A Monkey Business?! – by Nora Caroline Halfbrodt
On December 9th 2016 the National Museum of Scotland opened its doors to ‘Monkey Business – Get up close to the world of primates’.
The title and advertisements arouse interest as well as raising one big question: how serious is an exhibition with a title that has silly connotations?
Dr Andrew Kitchener, Principal Curator of Vertebrates, prepared the exhibition with a team of researchers to explain the relations, traits and threats of primates, using more than 60 taxidermy specimens following his previous successful exhibition ‘Cats… the ultimate predators’ (2004).
A view on relations
An immersive jungle design welcomes visitors behind the entrance doors: animal voices and the sound of rain set the scene with green plant-print walls that divide the large room; the air is infused with a jungle-like animal scent.
The exhibition starts off with a well-designed gallery of framed pictures of primates, among them are two mirrors in different heights, inscribed with “You are a primate”.
The first part outlines the relation between humans and monkeys, defining that we are all primates and how we are related to each other. Therefore, short texts provide an overview next to a complex family tree, detailing the evolution of the different species. Skulls and fossils displayed on the tree highlight the transformation primates went through the past 66 million years. Next to the main family tree, is an enlarged branch with details of human development over the past 7 million years. Unfortunately, the design of this sequence might lead to confusion as the tree and the branch look like they are being joined together behind a media station. This hands-on activity desk provides the users with a quiz game that compliments the exhibition section.
A few metres down the jungle path, a new topic points out individual adaptations: the bodies of various species have developed to live in different surroundings.
A second computer with a touchpad surface provides a simple jigsaw on the human skeleton. On the opposite, diorama-like showcases display examples of taxidermy from different animals and from past to present. The variety of shapes and sizes of primates is shown along with information on individual characteristics in a zoo-like setting.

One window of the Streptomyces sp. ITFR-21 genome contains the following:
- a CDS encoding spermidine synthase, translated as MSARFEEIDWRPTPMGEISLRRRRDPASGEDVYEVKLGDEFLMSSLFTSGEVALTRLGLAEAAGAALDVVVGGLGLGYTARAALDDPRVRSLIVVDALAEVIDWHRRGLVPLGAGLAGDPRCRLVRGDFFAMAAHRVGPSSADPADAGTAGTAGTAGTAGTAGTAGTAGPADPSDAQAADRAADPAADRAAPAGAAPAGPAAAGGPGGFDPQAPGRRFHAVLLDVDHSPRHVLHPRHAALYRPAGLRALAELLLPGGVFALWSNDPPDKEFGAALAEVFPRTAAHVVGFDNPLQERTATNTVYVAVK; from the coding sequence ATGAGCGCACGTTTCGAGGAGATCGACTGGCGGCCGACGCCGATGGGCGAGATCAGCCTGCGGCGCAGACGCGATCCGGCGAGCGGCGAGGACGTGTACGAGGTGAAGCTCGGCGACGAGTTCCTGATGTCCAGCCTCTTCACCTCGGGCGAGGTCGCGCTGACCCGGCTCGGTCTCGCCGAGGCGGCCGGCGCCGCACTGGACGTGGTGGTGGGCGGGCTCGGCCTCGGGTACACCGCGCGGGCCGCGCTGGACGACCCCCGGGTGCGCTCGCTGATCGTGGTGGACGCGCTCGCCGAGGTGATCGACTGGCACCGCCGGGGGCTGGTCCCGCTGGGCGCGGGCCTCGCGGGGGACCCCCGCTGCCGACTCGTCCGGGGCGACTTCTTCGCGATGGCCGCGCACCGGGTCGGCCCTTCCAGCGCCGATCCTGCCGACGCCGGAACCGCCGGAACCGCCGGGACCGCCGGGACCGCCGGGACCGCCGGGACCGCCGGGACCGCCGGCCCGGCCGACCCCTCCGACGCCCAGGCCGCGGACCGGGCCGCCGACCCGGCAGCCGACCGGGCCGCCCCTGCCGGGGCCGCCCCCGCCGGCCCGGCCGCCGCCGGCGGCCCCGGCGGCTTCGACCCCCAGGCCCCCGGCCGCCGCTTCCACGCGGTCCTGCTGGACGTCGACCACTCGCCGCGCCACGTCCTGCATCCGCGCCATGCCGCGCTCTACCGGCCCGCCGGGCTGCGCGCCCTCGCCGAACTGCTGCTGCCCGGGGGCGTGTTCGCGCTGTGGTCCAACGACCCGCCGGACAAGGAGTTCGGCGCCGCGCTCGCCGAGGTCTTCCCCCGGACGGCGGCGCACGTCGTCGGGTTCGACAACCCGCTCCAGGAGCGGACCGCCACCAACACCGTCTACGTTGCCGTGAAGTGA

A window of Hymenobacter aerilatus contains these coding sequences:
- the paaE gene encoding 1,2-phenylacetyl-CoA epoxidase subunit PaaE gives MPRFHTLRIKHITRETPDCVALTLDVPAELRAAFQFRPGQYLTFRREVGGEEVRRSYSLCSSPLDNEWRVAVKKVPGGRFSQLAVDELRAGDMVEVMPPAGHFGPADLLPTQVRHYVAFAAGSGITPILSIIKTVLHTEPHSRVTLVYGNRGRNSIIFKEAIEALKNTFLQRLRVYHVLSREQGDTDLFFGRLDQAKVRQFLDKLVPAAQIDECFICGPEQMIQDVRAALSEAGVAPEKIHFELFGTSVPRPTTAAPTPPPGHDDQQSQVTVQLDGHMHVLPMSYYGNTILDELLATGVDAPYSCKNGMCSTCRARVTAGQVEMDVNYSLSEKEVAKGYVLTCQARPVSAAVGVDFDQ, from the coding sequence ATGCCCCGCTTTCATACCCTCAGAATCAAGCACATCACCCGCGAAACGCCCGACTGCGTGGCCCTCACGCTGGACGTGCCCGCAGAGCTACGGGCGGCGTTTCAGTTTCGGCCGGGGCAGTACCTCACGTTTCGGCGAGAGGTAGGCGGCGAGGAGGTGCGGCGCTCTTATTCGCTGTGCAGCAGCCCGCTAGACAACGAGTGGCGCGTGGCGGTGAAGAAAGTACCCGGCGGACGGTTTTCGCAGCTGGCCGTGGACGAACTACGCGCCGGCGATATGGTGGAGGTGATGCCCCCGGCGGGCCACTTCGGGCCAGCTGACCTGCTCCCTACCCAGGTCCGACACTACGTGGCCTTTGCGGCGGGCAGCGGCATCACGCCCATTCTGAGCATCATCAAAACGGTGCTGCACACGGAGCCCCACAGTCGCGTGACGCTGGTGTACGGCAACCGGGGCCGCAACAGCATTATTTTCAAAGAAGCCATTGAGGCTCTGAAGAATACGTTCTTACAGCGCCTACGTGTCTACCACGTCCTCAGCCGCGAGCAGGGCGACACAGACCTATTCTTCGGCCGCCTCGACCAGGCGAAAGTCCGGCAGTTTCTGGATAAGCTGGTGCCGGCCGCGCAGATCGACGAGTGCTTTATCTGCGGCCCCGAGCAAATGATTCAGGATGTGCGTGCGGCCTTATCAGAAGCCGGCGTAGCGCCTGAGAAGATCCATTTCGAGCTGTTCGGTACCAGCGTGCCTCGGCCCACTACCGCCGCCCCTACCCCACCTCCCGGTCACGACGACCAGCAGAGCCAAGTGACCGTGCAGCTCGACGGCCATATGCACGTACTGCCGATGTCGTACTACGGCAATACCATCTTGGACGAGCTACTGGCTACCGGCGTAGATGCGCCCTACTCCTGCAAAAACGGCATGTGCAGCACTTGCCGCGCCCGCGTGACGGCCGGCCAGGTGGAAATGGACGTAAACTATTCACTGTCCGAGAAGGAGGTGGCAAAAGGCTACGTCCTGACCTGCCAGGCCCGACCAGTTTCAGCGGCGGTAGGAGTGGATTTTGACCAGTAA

A big part of the exhibition space is used for a topic called ‘on the move’. Movement and its necessary physique is explained next to a few representative taxidermy examples along with a film of primates in action. A fun looking but slightly distracting ‘jungle climb’ with tasks like swinging, climbing and balancing on a climbing frame is available for children under the age of 14.
The following food section connects smoothly to the previous content: the evolution of different types of jaw, teeth, agility and ability is explained at first. An engaging approach to how chimpanzees use tools is given in the form of a racing game called ‘Fishing for Termites’. Two players have to use magnetic sticks to collect termite-coins out of a termites’ nest while a meter counts all the gathered coins to announce the winner.
To gain food, all creatures evolve necessary senses as well as develop communication to help them survive. These are discussed in a further part of the exhibition by providing different viewers to compare the variety of sights primates can have or by showing interesting facts in a film, to name only a few examples of the educational approaches.